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Detroit — Congresswoman Rashida Tlaib gave the closing address Saturday to 1,800 activists and grassroots leaders from around the country saying she may be an activist in Congress, but "change starts on the outside with you."

Tlaib spoke in the grand ballroom of Cobo Center filled with leaders of all ages on the final day of the People's Convention.

"As a federal person of service, I look to explore how we can all take actions from within to using the outside, inside game, which is so important," Tlaib said. "Last week, the House voted to raise the wage to $15 minimum per hour. This is now an organizing tool for all of us (and) we're going to get (Senate Majority Leader Mitch) McConnell, who sometimes I feel, works more for the Russian government than for his own people, but that work doesn't happen without all of you leading the way."

The second annual People's Convention was held by the Center for Popular Democracy, a national network operating at the state and municipal level, which brought more than 50 grassroots organizations from 34 states to Detroit for the three-day event.

Listen to her full 10-minute speech here:

Andrew Friedman, co-director of the CPD, said leaders, organizers and elected officials came together for workshops on topics like education, youth resources, election and democracy, climate change and power building.

"These are sort of our ground troops working for progressive change," Friedman said. "Together, we work to bring federal support to issues that matter to us like repealing and replacing the 1994 crime bill."

The CPD is backing Tlaib’s first bill in Congress, the Justice For All Civil Rights Act, which she told The Detroit News she developed after knocking on doors throughout Michigan’s 13th Congressional District, is ambitious. It seeks "to drastically expand US civil-rights protections to cover discriminatory impacts, in addition to discriminatory intent, when elected to Congress — a sweeping change for America that would change the landscape for millions of citizens."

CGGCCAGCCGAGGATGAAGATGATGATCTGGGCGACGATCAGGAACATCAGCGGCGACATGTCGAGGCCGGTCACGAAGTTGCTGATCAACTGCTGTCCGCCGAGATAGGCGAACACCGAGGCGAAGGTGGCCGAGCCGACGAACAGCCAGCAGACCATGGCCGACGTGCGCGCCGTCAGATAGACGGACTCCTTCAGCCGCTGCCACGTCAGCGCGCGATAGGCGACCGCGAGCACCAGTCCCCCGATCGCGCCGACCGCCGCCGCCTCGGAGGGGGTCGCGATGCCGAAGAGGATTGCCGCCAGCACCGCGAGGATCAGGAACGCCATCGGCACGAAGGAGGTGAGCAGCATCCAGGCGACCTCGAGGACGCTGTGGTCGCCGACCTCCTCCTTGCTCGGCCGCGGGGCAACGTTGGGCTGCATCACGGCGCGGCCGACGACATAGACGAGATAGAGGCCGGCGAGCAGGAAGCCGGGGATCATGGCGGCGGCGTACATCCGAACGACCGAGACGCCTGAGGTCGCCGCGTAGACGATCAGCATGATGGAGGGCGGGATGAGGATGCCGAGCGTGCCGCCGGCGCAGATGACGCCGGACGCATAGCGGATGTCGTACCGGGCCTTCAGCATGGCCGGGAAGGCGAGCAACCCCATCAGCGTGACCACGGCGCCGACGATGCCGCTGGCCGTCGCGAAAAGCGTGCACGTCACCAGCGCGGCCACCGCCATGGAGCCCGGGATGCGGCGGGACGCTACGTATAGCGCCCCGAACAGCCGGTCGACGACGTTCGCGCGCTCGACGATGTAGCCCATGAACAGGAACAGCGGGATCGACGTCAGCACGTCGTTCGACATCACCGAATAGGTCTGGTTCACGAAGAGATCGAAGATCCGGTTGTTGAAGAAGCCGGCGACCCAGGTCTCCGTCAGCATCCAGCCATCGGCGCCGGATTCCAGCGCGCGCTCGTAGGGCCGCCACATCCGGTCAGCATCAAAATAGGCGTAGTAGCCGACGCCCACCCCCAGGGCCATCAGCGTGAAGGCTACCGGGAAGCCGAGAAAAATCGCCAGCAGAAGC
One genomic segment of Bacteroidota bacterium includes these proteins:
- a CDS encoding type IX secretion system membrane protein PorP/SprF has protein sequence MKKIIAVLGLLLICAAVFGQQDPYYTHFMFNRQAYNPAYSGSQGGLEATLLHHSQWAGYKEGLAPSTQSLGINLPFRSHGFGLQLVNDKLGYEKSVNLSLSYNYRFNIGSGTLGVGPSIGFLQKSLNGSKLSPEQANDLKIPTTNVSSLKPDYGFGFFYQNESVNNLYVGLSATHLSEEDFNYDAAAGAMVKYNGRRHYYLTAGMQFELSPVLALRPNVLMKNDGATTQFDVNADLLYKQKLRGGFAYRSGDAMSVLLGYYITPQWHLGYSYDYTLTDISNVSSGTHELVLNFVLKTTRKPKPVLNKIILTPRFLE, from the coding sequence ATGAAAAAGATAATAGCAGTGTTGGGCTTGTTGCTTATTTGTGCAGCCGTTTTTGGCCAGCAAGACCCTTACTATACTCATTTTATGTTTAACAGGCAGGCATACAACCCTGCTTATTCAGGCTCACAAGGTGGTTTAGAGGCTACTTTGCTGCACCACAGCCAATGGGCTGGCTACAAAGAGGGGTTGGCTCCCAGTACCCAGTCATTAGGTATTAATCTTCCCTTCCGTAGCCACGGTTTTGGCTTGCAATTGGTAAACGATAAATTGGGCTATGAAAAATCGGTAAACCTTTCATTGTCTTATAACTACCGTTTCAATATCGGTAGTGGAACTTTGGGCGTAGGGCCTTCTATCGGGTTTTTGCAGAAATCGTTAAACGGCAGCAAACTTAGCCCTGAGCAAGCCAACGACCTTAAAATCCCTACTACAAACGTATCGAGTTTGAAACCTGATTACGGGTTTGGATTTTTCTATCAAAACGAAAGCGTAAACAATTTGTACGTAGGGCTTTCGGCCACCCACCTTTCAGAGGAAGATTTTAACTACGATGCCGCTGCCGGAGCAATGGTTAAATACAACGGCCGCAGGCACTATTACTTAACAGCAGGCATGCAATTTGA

"Almost nobody in elected office is one of us," Friedman said. "We support women and people of color, that's what makes us up and to have Rashida is to support a member of the Squad and together, we will take back the country."

Tenes'a Sanders, a member of Detroit Action and CPD board adviser, said joining the grassroots movement in her city was something that had to be done.

"We want to help black, brown and all people of color through the struggle," she said.

"We know there are issues in the city that aren't being addressed like housing and economic justice, addressing climate change, we have a state of emergency of homeless people and need to fund our education system with the resources it needs and installing youth leadership in those schools."

National members said they were energized from their experience.

Dakota Hall, from the Leaders Igniting Transformation, said he traveled with group members from Milwaukee, Wisconsin, to the convention to connect with others beyond their network.

"Milwaukee is the worst place to raise a black kid and we constantly fight for racial equality in our school system, policing and investing in black and brown communities," said Hall, 26. "We are working to transform and learn from other organizations successes."

srahal@detroitnews.com

Twitter: @SarahRahal_

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